In the United States, you can use deadly force in the defense of another person when it is necessary to prevent death or serious bodily harm. This is known as the “defense of others” doctrine. Generally speaking, you must have a reasonable belief that the other person is in imminent danger and that your use of deadly force is necessary to protect them from death or serious injury. Additionally, the amount of force used must be proportional to the threat posed by the aggressor—you cannot use more force than is necessary to stop the threat.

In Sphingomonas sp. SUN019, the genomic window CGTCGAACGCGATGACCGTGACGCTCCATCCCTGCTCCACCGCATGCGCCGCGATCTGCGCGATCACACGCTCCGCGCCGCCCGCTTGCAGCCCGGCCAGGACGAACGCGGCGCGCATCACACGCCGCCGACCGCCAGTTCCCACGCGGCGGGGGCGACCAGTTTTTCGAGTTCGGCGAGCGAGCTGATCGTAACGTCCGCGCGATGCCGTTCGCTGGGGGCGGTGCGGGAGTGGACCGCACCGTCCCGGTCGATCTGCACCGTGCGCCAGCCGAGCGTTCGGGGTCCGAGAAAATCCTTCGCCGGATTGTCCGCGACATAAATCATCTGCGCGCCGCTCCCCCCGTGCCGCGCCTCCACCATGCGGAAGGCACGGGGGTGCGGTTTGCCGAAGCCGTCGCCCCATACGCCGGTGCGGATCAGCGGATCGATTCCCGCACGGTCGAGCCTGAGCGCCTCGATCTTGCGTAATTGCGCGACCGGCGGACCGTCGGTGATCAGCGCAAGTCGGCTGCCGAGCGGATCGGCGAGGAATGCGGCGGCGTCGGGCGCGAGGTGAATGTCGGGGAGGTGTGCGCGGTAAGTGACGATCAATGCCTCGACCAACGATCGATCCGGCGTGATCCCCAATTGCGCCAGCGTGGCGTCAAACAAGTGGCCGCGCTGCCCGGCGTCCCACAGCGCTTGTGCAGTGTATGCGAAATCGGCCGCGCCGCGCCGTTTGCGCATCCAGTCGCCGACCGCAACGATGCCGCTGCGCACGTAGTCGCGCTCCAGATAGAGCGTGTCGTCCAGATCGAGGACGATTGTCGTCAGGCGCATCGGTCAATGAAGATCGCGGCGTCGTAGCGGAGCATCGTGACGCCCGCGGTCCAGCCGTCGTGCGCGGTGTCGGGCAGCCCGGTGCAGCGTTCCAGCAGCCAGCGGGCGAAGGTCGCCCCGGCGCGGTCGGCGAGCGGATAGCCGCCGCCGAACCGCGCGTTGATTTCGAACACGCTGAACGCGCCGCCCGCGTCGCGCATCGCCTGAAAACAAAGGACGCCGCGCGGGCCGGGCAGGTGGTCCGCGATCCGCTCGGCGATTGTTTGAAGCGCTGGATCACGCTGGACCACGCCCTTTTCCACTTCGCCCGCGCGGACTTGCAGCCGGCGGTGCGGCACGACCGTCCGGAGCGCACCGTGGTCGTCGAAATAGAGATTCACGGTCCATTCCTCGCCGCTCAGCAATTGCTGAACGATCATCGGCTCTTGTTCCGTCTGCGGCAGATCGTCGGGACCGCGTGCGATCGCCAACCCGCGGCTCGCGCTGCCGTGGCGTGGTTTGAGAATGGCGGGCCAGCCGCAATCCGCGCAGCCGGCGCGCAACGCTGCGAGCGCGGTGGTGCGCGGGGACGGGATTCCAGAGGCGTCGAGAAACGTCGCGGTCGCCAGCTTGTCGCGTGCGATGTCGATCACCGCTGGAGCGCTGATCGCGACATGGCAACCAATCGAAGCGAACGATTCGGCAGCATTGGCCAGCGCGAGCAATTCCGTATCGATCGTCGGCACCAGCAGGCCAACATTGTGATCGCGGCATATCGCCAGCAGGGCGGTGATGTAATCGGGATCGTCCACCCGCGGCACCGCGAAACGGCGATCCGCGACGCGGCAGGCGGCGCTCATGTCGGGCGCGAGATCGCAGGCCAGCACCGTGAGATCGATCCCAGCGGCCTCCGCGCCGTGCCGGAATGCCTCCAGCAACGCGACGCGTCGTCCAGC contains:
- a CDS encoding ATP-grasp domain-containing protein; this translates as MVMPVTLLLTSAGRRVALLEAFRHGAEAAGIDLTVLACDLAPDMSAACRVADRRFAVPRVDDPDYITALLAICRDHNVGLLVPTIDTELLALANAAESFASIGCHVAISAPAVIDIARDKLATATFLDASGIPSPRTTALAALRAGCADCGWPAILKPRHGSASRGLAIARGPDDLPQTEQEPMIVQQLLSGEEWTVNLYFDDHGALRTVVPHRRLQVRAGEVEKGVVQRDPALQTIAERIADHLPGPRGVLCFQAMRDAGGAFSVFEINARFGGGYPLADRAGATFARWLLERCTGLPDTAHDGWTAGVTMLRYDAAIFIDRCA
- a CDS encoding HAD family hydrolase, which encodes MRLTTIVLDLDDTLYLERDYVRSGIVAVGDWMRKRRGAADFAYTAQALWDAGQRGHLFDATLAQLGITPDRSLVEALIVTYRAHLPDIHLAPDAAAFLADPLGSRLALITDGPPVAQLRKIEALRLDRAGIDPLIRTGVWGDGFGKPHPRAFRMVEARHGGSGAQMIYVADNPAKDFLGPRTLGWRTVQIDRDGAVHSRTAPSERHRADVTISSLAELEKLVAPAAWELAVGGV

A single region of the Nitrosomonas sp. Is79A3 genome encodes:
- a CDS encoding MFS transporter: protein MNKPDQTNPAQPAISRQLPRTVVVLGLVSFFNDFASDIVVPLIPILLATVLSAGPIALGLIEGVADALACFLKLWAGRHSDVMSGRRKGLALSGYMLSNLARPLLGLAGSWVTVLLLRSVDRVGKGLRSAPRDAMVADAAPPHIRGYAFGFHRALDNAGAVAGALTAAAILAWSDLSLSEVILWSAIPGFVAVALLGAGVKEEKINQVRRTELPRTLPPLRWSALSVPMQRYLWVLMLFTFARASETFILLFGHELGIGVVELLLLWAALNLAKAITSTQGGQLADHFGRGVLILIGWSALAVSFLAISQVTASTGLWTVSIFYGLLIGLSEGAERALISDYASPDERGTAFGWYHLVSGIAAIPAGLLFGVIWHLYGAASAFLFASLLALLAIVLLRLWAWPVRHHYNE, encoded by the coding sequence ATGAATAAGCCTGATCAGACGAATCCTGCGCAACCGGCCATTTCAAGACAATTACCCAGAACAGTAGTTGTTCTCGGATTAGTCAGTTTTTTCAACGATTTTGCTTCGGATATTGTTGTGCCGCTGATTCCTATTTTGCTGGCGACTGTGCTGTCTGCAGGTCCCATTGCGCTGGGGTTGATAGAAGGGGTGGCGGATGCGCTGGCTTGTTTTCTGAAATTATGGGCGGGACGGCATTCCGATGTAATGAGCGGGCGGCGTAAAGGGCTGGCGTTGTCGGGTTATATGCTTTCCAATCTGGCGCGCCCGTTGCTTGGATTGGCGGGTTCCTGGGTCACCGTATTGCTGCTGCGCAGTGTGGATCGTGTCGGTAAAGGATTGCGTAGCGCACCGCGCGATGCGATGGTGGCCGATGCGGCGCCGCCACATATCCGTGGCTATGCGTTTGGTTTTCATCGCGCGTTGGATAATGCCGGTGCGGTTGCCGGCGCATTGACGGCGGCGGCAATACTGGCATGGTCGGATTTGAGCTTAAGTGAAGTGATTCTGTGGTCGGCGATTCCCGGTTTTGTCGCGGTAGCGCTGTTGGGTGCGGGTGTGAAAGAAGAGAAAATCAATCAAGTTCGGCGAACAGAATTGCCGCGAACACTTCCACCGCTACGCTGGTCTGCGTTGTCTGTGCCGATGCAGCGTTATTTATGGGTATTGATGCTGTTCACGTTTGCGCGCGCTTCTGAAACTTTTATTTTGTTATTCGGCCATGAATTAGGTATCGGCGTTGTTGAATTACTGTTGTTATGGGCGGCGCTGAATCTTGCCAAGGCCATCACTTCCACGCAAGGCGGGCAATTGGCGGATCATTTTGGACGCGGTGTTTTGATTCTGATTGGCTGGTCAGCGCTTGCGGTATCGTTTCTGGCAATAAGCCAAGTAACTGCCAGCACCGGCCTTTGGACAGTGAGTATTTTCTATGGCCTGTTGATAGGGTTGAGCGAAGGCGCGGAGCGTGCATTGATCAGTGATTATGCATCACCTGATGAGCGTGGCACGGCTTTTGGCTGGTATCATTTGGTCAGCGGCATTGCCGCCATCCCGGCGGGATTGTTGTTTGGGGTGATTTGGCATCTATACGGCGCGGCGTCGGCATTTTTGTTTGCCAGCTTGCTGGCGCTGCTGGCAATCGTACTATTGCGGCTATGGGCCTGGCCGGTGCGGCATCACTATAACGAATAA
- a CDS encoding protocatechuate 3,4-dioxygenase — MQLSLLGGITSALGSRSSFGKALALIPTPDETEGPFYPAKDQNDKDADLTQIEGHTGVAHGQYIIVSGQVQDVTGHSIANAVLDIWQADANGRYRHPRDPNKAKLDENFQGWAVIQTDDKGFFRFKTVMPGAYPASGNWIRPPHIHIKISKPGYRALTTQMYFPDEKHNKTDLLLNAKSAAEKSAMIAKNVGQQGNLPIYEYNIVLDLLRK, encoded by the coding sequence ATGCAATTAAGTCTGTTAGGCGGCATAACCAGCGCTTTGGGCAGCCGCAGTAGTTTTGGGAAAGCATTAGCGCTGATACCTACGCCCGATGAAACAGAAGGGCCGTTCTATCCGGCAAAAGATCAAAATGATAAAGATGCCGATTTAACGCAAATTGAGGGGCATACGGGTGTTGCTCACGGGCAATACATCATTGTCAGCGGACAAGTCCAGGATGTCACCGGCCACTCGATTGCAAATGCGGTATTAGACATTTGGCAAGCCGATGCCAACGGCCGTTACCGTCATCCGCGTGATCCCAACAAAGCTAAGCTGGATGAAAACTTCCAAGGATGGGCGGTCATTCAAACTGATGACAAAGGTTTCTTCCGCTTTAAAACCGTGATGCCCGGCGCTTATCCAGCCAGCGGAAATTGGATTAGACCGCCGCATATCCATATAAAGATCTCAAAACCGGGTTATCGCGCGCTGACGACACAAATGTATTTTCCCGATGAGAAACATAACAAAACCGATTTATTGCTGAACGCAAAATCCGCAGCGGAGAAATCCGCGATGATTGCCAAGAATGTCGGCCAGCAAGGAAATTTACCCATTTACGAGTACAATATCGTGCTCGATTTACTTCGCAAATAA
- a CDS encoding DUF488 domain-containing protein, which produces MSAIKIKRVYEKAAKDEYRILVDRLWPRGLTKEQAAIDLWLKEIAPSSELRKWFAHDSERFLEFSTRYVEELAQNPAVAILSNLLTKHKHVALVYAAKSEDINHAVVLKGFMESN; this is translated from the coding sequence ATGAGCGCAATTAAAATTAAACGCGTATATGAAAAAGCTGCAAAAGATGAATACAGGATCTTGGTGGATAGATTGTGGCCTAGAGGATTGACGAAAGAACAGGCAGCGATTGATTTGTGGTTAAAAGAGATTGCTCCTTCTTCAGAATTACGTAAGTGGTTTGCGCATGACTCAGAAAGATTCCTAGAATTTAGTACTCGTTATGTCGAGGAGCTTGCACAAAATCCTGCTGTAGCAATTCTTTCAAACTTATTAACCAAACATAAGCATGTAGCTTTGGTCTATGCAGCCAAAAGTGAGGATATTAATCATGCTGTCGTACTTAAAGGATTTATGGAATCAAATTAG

It’s important to note that different states may have their own laws regarding when deadly force can be used in self-defense or defense of another person. It’s critical to understand and abide by these laws before taking any action. If you’re unsure about what constitutes legal self-defense or defense of another person in your state, it’s best to consult with an attorney who specializes in criminal law for guidance.